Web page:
Message was edited by: Grant Bennet-Alder
  • Xerxes1 Level 1 (0 points)
    Grant, thanks.

    I had tried what you suggest but no go. Any idea why it didn't work?

    I see a "file sharing" box in the sharing pref, which is selected, but no "personal file sharing" box. I used the IP address that's displayed near that box.
  • Grant Bennet-Alder Level 9 (56,691 points)
    If you have enabled FireWall on your 10.5 mac, you must explicitly allow File Sharing traffic to go through. use the nearby FireWall pane to check that box, too.
  • Xerxes1 Level 1 (0 points)
    Alright, I fixed the firewall setting, thanks. Still no connection.
  • Grant Bennet-Alder Level 9 (56,691 points)
    How are you going about attempting to connect?
    At what stage does it fail?
    and exactly what messages or symptoms do you see?
  • Xerxes1 Level 1 (0 points)
    On the G3 desktop I open Chooser, select AppleShare and hit the Server IP Address button. Then enter the afp address for the MacBook Pro and hit the "Connect" button. G3 then says "Couldn't Find the Server "afp://""

    Message was edited by: Xerxes1
  • Grant Bennet-Alder Level 9 (56,691 points)
    Are all the Macs set to get their IP addresses via DHCP?
    Are all the IP addresses in the same range, differing only in the last octet, and all using a subnet mask of

    There is a good writeup on connecting OS 9 and 10.3 Macs. Perhaps it will inspire more questions or answers:
  • Xerxes1 Level 1 (0 points)
    Are all the Macs set to get their IP addresses via DHCP?


    Are all the IP addresses in the same range, differing only in the last octet, >and all using a subnet mask of


    However, I've discovered that in the File Sharing control panel of the G3, "Enable File Sharing clients to connect over TCP/IP" is not checked and is grayed out. What can be done to enable that? It seems to be the only item so far that may be obstructing the connection.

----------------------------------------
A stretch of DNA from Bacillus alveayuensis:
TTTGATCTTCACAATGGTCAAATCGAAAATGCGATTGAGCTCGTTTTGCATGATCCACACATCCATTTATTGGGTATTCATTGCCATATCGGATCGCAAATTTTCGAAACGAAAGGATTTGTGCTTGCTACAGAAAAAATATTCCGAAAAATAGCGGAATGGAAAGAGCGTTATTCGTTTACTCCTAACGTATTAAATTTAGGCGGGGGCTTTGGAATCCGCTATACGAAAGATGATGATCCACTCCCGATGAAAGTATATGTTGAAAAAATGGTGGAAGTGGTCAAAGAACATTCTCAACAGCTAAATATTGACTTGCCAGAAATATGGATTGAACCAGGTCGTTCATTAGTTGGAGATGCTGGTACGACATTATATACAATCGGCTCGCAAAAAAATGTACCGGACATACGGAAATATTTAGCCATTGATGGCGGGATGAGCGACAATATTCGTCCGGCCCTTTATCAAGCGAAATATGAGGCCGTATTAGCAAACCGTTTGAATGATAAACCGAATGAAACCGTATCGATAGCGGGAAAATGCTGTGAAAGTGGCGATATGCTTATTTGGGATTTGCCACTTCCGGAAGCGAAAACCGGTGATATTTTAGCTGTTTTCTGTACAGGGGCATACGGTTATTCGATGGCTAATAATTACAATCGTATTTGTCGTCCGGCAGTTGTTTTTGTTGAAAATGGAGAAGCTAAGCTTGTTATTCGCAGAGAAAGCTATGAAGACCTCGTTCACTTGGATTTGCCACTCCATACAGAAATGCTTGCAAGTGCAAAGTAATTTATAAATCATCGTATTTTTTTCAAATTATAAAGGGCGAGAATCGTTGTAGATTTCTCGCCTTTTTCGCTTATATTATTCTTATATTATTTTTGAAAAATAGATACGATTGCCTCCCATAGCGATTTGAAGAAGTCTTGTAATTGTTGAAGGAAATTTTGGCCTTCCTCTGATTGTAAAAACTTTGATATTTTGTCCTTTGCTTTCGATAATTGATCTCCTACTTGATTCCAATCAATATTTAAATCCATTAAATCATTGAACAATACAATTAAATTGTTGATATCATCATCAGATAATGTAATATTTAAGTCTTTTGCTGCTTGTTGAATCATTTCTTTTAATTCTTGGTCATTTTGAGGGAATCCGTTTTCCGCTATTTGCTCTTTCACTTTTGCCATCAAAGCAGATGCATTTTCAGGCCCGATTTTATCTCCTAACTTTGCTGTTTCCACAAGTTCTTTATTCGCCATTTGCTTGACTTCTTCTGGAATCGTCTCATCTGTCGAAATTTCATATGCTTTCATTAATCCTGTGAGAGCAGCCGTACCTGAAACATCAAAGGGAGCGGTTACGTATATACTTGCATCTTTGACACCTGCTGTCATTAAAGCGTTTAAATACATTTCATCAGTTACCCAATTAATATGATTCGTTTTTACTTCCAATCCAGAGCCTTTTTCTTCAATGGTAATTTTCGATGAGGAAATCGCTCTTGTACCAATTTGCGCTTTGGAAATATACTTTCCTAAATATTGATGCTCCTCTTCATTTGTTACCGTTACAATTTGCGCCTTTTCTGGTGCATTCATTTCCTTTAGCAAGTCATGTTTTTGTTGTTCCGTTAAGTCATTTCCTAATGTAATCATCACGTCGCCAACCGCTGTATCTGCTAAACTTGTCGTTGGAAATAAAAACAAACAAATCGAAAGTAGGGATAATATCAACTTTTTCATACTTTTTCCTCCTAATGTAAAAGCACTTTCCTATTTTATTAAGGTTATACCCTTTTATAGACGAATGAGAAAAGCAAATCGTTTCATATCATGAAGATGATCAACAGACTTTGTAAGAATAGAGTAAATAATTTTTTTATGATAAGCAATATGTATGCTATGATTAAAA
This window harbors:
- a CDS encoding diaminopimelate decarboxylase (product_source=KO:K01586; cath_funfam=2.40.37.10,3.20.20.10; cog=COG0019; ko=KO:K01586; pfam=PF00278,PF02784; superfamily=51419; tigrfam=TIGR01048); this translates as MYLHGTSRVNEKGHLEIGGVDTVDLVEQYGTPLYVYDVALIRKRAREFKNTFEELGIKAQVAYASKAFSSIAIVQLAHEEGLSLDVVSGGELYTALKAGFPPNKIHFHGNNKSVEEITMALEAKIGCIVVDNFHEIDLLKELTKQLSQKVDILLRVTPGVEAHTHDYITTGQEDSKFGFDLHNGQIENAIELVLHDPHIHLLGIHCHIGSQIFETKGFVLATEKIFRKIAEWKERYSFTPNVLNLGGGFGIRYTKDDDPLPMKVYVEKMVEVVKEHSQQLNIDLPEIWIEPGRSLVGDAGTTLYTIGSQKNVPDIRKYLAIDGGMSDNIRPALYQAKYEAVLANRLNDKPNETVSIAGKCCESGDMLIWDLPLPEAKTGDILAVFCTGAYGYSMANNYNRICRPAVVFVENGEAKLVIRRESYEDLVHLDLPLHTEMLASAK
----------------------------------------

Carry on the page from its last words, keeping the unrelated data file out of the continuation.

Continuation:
Grant, I really appreciate your assistance.
  • Grant Bennet-Alder Level 9 (56,691 points)
    There is mention of that option in this article, but I am not sure why it should be grayed out.

    TA20671- Mac OS: Sharing Over the Internet, or Between Remote Networks

    This article may also provide some insight, but I am not sure whether it contains a solution:

    HT2246- Mac OS: Connecting to the Internet and sharing files locally at the same time

    One thought that comes to mind is the Mac OS 9 option to load TCP/IP only when needed: In the TCP/IP Control Panel, select "User Mode" from the menu and choose "Advanced". Make sure the "Load TCP/IP only when needed" checkbox is NOT checked. Be certain you close the control panel and save changes to have them take effect. Re-open the TCP/IP Control panel and be sure you have a valid IP address in the required range. means you are talking only to yourself.

    Another possibility is the "enforce strict 802.11" checkbox, I think in the TCP/IP Control Panel. It should usually left unchecked.

    It should not be necessary, but you may want to be sure that AppleTalk is assigned to the Ethernet port and turned on by using the AppleTalk Control Panel. Assigning AppleTalk to a different port such as the Printer port may cause confusion.

    Message was edited by: Grant Bennet-Alder